Dow AgroSciences has submitted for U.S. regulatory approval a new strain of corn that’s genetically engineered to be resistant to the herbicide 2,4-D, The New York Times reported. The chemical was one of the active ingredients in Agent Orange, the militarized defoliant cocktail that was used to on Vietnamese jungles during the Vietnam War. Agent Orange cause widespread cancers and deformation in people who were exposed to it.

According to the Times, however, “Most experts agree that the harm from Agent Orange was caused primarily by its other ingredient, 2,4,5-T, which was taken off the market long ago. By contrast, 2,4-D, first approved in the late 1940s, is considered safe enough for use in many home lawn care products.”

Yet Dow’s new genetically engineered corn is nonetheless drawing plenty of resistance, and not just from the usual anti-GMO sources; one of the most vocal opposition groups, called Save Our Crops Coalition, is composed of other farmers and vegetable processors who say that have no problem at all with GMO crops. They’re worried that drifting 2,4-D spray will hurt other crops that haven’t been engineered to resist it but are planted in adjacent fields.

[Read More…]

Tuesday, April 17, 2012

Soil ecosystem threatened

Monsanto Bt crops: genetically modified corn linked to soil ecosystem threat
By Ryan Villarreal
International Business Times
April 17, 2012

Bioengineering agricultural giant Monsanto has touted the safety of genetically modified crops, but a new study has found that insecticide-containing corn can be harmful to the overall health of soil ecosystems.

Genetically modified corn has been linked to a decrease in a subterranean fungus that forms a symbiotic bond with plant roots, allowing them to draw in more nutrients and water from the surrounding soil in exchange for carbon.

Researchers at Portland State University conducted a study to examine the effects of corn genetically engineered with the bacteria-derived insecticidal toxin, Bacillus thuringiensis, or Bt, on growth of arbuscular mycorrhizal fungi (AMF).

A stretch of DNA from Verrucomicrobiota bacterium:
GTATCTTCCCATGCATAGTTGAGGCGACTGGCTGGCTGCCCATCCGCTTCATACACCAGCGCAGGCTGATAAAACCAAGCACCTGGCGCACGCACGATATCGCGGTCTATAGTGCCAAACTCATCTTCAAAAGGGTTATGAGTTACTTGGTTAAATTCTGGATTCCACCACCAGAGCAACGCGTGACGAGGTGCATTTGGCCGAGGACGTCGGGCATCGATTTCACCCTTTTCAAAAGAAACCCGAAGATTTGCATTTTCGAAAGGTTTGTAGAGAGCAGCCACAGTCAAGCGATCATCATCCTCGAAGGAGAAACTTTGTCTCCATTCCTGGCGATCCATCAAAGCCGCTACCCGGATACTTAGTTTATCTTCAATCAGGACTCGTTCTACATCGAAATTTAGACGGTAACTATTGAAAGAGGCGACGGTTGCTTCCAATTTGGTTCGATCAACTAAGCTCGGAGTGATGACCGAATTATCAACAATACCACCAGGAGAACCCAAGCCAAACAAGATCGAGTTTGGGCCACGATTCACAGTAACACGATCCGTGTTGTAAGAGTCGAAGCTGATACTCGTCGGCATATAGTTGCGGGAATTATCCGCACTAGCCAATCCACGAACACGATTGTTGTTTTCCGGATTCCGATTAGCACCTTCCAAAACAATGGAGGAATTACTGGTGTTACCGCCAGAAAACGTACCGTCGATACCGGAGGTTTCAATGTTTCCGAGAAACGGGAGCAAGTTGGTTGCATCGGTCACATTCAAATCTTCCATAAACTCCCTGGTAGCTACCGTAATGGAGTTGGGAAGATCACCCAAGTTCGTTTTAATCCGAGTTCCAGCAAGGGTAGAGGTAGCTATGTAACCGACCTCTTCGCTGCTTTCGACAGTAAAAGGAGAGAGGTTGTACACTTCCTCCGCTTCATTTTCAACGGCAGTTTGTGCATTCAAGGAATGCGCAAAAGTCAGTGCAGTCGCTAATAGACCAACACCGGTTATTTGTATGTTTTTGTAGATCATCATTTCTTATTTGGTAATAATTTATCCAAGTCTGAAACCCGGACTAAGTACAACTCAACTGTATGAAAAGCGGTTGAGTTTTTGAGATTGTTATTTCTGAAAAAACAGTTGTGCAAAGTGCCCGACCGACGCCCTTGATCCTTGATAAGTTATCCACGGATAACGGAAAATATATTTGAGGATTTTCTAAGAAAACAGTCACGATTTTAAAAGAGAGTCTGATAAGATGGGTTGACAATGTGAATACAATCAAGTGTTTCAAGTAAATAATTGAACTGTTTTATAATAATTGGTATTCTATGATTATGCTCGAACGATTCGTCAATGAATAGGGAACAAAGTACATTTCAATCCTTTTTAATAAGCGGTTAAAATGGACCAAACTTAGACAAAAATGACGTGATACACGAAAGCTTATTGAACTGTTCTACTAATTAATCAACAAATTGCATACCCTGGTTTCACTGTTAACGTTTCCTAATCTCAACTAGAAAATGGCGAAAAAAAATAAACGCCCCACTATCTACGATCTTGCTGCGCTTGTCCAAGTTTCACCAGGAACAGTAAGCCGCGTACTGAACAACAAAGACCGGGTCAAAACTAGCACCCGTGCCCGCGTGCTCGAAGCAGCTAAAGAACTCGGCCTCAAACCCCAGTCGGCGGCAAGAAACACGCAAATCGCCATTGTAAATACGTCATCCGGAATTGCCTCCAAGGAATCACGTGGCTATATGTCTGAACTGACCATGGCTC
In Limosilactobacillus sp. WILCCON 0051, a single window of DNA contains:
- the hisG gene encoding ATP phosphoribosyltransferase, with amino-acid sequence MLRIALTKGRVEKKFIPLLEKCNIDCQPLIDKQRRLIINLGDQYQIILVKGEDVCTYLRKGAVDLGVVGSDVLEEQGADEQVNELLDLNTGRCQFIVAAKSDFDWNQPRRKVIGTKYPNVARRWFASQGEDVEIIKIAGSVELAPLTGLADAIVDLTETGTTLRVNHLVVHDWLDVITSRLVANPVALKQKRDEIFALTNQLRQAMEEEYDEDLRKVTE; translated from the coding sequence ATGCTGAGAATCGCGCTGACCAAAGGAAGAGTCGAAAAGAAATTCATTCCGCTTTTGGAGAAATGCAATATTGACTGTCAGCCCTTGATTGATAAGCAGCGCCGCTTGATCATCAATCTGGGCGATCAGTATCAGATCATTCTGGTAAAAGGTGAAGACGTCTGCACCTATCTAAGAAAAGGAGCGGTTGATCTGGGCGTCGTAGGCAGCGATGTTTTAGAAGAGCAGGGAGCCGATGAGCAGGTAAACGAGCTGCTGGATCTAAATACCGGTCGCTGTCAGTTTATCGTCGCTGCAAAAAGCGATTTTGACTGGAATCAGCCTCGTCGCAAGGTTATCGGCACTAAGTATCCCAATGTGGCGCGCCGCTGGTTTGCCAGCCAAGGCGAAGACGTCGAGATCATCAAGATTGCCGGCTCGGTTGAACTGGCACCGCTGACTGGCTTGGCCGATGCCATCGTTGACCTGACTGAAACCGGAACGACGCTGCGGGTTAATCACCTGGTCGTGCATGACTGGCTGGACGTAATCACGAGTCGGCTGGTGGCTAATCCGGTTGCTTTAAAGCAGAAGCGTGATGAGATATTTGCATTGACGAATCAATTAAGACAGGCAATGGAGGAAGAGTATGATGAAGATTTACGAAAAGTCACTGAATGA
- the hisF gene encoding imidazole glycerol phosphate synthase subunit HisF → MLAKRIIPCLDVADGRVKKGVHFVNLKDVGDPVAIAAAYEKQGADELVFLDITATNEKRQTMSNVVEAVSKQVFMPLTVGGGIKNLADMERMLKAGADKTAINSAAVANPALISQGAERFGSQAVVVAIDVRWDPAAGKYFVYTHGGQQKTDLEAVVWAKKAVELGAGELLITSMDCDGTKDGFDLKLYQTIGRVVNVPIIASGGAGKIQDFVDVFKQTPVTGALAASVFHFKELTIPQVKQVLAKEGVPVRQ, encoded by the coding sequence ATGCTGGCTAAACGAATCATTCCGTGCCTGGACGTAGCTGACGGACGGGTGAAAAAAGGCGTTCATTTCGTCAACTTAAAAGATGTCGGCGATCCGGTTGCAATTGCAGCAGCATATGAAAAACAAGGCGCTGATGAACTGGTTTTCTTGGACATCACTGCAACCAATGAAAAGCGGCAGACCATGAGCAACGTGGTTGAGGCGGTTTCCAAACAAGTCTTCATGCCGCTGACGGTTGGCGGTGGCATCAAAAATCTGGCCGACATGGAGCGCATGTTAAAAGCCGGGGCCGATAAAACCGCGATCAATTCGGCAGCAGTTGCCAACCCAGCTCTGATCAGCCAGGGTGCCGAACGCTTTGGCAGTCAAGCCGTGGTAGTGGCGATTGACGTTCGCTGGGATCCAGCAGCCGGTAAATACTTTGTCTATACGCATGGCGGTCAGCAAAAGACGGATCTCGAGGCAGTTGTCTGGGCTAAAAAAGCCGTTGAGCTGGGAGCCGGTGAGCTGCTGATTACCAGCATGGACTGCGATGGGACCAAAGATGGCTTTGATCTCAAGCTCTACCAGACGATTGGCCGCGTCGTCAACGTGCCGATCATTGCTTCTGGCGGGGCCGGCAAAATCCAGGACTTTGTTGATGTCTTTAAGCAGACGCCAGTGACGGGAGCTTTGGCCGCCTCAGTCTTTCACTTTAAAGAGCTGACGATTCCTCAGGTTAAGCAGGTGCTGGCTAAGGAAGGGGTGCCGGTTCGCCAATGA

AMF is important for the overall health and fertility of soil ecosystems, and was found to form less bonds with the roots of Bt corn than with non-Bt corn.

[Read More…]

Friday, March 16, 2012

Butterfly losses

Study ties GMO corn, soybeans to butterfly losses
By Josephine Marcotty
Star Tribune
March 16, 2012

Herbicide-resistant crops can withstand Roundup, which kills monarchs’ preferred nesting plant

Genetically engineered corn and soybeans make it easy for farmers to eradicate weeds, including the long-lived and unruly milkweed.

But they might be putting the monarch butterfly in peril.

The rapid spread of herbicide-resistant crops has coincided with — and may explain — the dramatic decline in monarch numbers that has troubled some naturalists over the past decade, according to a new study by researchers at the University of Minnesota and Iowa State University.

Between 1999 and 2010, the same period in which so-called GMO crops became the norm for farmers, the number of monarch eggs declined by an estimated 81 percent across the Midwest, the researchers say. That’s because milkweed — the host plant for the eggs and caterpillars produced by one of one of the most gaudy and widely recognized of all North American butterflies — has nearly disappeared from farm fields, they found.

[Read More…]